One of the impacts of IT is that it enables the creation of an IT-based work place (Othman & Teh, 2003). Advances in IT hold the promise of meeting many of the challenges of the HRM area in the future such as attracting, retaining and motivating employees, meeting the demands for a more strategic HR function and managing the “human element” of technological change (Ashbaugh & Miranda, 2002). Over the past 5 years, the use of technology in human resources has increased dramatically and is now a vital aspect of many personnel-related decisions such as collecting job information, recruitment, employee selection, training, and performance management (Chapman & Webster, 2003). HRM could support technological innovation to achieve high performance while technology innovation could serve as an approach to enable HR function to focus more on value-added activities in order to realize the full potential of technology and organizational strategy (Shrivastava et al., 2003). The biggest benefit to organizations of using IT in HRM is the freeing of HR staff from intermediary roles so that they can concentrate on strategic planning in human resource organization and development (Pinsonneault & Kraemer, 1993).

In e-business, the implications for the HR function are not yet fully visible, but it is certain that e-HR will revolutionize the HR function within the three next years. The main challenge in e-HR is the alignment of processes in the HR function according to the future e-business challenge (Svoboda & Schröder, 2001); similarly observed by Caudron (2003) that IT can automate other routine tasks such as payroll processing, benefits administration and transactional activities so that HR professionals are free to focus on more strategic matters, such as boosting productivity. Increased use of human resource information systems (HRIS) allows professionals to achieve improved performance and thus facilitate participation in internal consultancy activities (Softworld Report, 1997). In latest research, Hussain, Wallace, and Cornelius (2007) observed that for senior HR professionals, strategic use of HRIS is increasingly the norm, irrespective of company size and this had led to the HR profession providing a value-add for the company. According to them strategic use of HRIS enhances the perceived standing of HR professionals within their organizations, a view however, not shared by their more senior non-HR executives.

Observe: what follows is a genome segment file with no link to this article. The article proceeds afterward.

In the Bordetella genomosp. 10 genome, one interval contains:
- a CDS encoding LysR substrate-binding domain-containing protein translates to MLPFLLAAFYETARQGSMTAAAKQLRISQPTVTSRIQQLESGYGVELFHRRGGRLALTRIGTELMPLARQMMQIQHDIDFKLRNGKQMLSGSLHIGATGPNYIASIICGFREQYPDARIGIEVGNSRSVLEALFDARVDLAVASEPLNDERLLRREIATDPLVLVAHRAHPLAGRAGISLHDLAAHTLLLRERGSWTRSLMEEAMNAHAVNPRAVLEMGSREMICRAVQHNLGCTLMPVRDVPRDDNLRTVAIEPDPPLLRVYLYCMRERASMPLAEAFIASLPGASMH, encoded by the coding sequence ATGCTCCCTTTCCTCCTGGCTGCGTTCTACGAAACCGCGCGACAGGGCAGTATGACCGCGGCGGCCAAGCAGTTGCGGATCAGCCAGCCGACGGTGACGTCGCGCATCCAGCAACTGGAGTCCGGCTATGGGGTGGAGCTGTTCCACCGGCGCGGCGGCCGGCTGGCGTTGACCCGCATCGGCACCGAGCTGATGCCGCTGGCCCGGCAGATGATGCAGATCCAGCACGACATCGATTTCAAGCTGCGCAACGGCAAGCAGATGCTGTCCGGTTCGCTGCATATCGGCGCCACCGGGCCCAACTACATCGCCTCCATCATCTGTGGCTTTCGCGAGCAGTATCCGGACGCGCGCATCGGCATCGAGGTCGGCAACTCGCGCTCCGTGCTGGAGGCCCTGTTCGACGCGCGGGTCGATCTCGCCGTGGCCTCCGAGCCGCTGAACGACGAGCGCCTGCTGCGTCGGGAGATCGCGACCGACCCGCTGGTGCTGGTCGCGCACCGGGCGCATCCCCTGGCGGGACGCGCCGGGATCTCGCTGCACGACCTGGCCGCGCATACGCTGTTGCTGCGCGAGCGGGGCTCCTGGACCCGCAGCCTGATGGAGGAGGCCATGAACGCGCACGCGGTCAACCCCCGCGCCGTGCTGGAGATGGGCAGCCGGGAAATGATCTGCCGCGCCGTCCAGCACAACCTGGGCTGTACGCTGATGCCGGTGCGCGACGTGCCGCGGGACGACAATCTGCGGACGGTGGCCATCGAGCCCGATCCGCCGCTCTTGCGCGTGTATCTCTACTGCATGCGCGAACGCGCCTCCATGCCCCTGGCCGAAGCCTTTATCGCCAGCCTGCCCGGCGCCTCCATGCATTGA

Key Terms in this Chapter

E-HRM: Web-based solution that takes advantage of the latest Web application technology to deliver an online real-time human resource management solution.

Information technology (IT): Term that encompasses all forms of technology used to create, store, exchange, and use information its various forms (business data, voice conversations, still images, motion pictures, multimedia presentations, and other forms, including those not yet conceived). It’s a convenient term for including both telephony and computer technology in the same word. It is the technology that is driving what has often been called “the information revolution.”

HR Portal: HR Portals manage the entire human resource function easily and effectively with the help of Web and information technology.

Human Resources Information Systems (HRIS): A Web-based solution that takes advantage of the latest Web application technology to deliver an online real-time human resource management solution.